The story of the 11th Wing begins in 1940 at Hickam Field, Hawaii, where the 11th BG was established under the 18th Bombardment Wing. The Group was composed of the 14th, 26th and 42nd Bomb Squadrons and the 50th Reconnaissance Squadron.

Originally flying B-18 Bolos, the group transitioned to the brand new and soon-to-be legendary B-17 Flying Fortresses in 1941. Before Dec. 7, 1941, the group was assigned patrol duties, but after the bombing of Pearl Harbor, the fury of the 11th was unleashed upon the enemies of the United States as America entered the second world war.

Of the 350 persons assigned to the 11th, 245 were killed or wounded in the Pearl Harbor attack. Hickam field was decimated, yet the Grey Geese, true to their motto, "Progressio Sine Timore Aut Praejudicio," or "Progress without fear or prejudice," pressed forward, training up crews on the B-17E in preparation to reign hell upon the opposition in the Pacific theater of battle.

In June of 1942, the 11th gathered every asset available in order to wage war at the battle of Midway, Wake Island, and then on to aid the 1st Marine Division at the Battle of Guadalcanal.

The Grey Geese continued to conquer the south Pacific as a part of the Allied offensive through the Marianas Islands, helping to secure Tinian, the small island from which the Col. Paul Tibbets and the 509th Composite Group would launch their B-29s to release the only nuclear weapons used in anger on the Japanese cities of Hiroshima on Aug. 6 and Nagasaki on Aug. 9, 1945.

After World War II, the 11th BW was established, assigned under Strategic Air Command, flying nuclear-capable B-36 Peacemakers out of Carswell Air Force Base, Texas. The wing soon transitioned to B-52s and moved to Altus Air Force Base in Oklahoma, where it acquired an air refueling mission.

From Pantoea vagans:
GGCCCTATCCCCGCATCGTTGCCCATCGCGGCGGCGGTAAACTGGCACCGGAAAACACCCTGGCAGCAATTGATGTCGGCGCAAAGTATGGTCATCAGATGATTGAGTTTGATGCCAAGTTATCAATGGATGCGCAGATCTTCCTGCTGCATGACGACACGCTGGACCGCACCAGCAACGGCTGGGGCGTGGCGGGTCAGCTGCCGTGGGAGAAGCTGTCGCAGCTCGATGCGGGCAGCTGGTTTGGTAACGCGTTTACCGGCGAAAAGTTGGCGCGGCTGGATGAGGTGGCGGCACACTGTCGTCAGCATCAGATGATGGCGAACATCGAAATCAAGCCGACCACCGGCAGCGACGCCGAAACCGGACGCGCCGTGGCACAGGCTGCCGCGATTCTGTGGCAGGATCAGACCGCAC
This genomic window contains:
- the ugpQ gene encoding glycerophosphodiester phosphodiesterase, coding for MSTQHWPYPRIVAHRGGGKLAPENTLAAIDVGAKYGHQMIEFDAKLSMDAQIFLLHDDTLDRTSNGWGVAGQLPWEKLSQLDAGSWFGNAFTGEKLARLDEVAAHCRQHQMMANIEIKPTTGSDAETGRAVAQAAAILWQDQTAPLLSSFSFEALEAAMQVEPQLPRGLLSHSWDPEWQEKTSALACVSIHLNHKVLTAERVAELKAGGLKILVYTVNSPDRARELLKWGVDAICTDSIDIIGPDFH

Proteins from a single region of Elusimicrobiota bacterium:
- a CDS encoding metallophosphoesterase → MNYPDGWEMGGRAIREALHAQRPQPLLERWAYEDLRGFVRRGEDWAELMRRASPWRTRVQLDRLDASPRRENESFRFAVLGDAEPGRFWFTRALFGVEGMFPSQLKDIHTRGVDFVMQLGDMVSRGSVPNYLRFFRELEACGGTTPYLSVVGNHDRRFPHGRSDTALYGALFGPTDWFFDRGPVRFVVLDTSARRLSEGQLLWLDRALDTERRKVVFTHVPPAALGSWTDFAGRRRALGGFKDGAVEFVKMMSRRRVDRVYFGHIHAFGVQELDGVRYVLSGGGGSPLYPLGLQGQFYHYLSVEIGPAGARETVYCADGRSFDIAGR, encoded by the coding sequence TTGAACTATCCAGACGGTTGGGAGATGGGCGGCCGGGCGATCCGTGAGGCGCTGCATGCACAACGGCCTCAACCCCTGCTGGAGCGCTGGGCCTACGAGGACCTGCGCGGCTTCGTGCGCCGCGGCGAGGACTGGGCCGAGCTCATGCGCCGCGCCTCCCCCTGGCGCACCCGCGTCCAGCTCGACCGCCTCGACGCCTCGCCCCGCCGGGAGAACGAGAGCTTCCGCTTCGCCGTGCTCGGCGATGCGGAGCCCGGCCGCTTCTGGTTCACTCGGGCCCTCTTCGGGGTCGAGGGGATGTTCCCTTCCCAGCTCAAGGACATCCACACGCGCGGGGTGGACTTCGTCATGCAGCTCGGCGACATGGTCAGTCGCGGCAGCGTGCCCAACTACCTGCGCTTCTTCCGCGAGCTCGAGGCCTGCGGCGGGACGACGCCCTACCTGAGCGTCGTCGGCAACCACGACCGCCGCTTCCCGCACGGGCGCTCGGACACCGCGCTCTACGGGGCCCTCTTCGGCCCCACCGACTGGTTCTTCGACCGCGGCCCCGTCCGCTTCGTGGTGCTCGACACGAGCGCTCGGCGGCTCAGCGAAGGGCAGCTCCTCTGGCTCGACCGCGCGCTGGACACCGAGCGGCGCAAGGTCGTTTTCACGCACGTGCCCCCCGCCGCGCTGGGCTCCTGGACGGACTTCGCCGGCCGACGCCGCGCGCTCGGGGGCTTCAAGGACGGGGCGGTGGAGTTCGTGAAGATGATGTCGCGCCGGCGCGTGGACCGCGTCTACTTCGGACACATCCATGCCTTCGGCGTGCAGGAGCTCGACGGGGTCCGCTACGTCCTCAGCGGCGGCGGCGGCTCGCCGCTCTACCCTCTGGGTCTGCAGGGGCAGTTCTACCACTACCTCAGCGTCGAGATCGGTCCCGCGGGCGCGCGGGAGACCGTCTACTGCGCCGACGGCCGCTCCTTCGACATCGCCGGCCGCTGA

In 1962, at the height of the cold war, the 11th changed its designation to the 11th Strategic Aerospace Wing with its 577th Strategic Missile Squadron maintaining 12 nuclear-capable Atlas missile silos in the Oklahoma and Texas region.

The 577th SMS and the inactivated in 1968, and the B-52s transferred out soon after, leaving just an air refueling mission until the unit's deactivation in 1969.

The 11th Strategic Group was reborn in the late 1970s, operating KC-135 refuelers from Royal Air Force Fairford, England. The group supported NATO exercises until it was again inactivated in Aug. of 1990.

Four years later, the 11th Support Wing was stood up at Bolling AFB, Washington, as a direct reporting unit and support organization for Headquarters Air Force. Known as the "Chief's Own," the 11th Wing operated the United States Air Force Band and the United States Air Force Honor Guard.

Under the newly formed Air Force District of Washington, the 11th relinquished some of its support duties and gained the unique and honorable mission of the 1st Helicopter Squadron, moving here to Andrews in 2010.

As the host wing for Joint Base Andrews, the 11th providings security, personnel, contracting, finance and infrastructure support for 6 Wings, 2 Headquarters and more than 50 tenant organizations, as well as 60,000 Airmen and families in the National Capital Region and around the world.

Daily exercising the principals of Vigilance, Precision and Global Impact, the men and women of the 11th Wing continue the proud tradition of the Grey Geese, defending national leaders, fostering joint teamwork and providing combat-ready Airmen as they showcase the U.S. Air Force to the world.